After depositing our $5 day use fee at the entrance station, we parked well away from other people. This is the view of the partially-restored fort buildings from the parking lot. There is a visitor center with a lawn, but there were too many people there so we never went near it.
We walked around the Ruins Loop, occasionally having to dodge other people in the park, but for the most part we were left alone and left others at a distance. These buildings were the officers quarters and were relatively spacious.
By comparison, the companies of 100 men had a pair of 50-bed barracks with dirt floors plus a mess building. It was not the most salubrious posting.
While signs warn of rattlesnakes in the area, the only reptiles we saw were lizards — lots of them. (I think these are common spiny lizards; I'm no expert. We have the same kind around our house and are happy to have them because they eat bugs and spiders.)
Lisa is in this photo looking a a lizard atop a trail marker. There also were both the small short-eared rabbits like we have near our house and the long-eared hares. In both cases, they moved too fast for me to get my phone out to take pictures of them.
Later, another lizard on a post sat still long enough for me to get a better shot.
The Union Pacific Mina Subdivision (former Carson & Colorado Railroad) runs through the park and we walked along the adjacent Railroad Trail. Fort Churchill is at milepost 27. UP owns the track as far as milepost 43 and keeps the tracks in good enough condition and runs enough trains down as far as the Churchill Power Station at MP 42.5 to keep the rails shiny. The tracks continue past that point under US government ownership to Hawthorne in order to serve the weapons station there. The rails once kept going south to the town of Mina (thus the name of the subdivision) and a connection to the Tonopah & Goldfield Railroad. Alas, those rails are long gone, so there's no way to get to Tonopah by train.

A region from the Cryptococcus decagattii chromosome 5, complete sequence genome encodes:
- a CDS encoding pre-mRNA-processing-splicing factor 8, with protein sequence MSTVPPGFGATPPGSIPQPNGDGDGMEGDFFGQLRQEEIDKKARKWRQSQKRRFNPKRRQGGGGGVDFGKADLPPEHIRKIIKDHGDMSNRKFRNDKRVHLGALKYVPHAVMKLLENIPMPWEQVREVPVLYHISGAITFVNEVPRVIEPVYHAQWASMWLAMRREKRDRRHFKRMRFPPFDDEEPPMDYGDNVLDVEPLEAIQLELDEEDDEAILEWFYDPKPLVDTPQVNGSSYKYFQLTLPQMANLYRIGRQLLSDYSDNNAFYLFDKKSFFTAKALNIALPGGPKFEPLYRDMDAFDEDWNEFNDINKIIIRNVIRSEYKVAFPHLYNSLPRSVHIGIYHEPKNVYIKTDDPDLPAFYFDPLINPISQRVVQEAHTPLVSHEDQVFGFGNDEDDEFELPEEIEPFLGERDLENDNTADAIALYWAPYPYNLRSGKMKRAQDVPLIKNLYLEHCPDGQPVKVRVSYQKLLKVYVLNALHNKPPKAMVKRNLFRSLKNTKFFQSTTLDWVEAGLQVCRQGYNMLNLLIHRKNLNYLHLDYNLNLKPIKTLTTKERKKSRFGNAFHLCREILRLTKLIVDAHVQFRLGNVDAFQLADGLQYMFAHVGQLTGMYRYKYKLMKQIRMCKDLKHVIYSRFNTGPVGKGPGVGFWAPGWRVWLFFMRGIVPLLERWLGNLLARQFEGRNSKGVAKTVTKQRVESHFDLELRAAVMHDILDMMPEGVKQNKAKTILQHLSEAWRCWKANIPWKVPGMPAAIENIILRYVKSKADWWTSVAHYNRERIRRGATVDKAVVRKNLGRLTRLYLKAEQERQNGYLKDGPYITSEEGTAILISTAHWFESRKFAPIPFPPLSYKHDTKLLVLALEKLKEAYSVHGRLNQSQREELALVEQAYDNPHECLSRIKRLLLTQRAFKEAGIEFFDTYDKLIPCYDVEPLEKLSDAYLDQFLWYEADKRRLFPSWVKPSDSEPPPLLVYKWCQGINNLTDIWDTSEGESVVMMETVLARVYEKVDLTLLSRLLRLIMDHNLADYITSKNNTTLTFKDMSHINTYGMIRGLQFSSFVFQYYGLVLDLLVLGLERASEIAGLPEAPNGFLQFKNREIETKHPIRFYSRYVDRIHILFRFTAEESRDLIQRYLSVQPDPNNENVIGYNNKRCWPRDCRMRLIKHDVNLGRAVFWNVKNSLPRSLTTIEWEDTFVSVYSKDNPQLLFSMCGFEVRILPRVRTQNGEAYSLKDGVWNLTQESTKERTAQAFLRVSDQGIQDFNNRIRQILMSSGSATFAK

The Buckland Ditch draws water off the nearby Carson River to feed nearby farm land.
Lisa, Kuma, and I walked over the trail bridge that crosses the Buckland Ditch.
We took our lunch down to the picnic area near the Carson River, wiped down one of the tables with Lysol wipes, and had our lunch. We could hear but not see lots of birds, and there were lizards small and large running around the tree-shaded picnic area. Our timing was good, because nobody else showed up until we were tidying up from our lunch.
Walking along the Railroad Trail, we got as far as the railroad bridge that spans the Carson River. That's as far as we could go while staying in the park, and by then we'd walked quite a bit and it was near the end of Lisa's day, so we headed back to the van and drove home.
We spent several hours hiking around the trails at Fort Churchill, and we plan to go back again, although we may have to wait until autumn to do so because soon it may be too hot to take long hikes. The 1 km Ruins Loop gives you a look at all of the fort buildings and is an easy walk from the parking lot.
Fort Churchill State Park is open 24 hours a day because it's also a good place to go stargazing. There are camping sites, but they are temporarily closed due to the COVID-19 restrictions.
We got a lot of fresh air and sunshine (I'm glad I put on sunscreen and wore my long-sleeve shirt, hat, and sunglasses) and didn't feel like we were in any danger of being crowded. That's good for both of us and definitely worth the drive and the day-use fee.
I'll be writing this up as a place where you could stop for a while on a drive to Tonopah from the north. By then, we assume the adjacent Buckland Station Museum ($1 admission) will be open once again.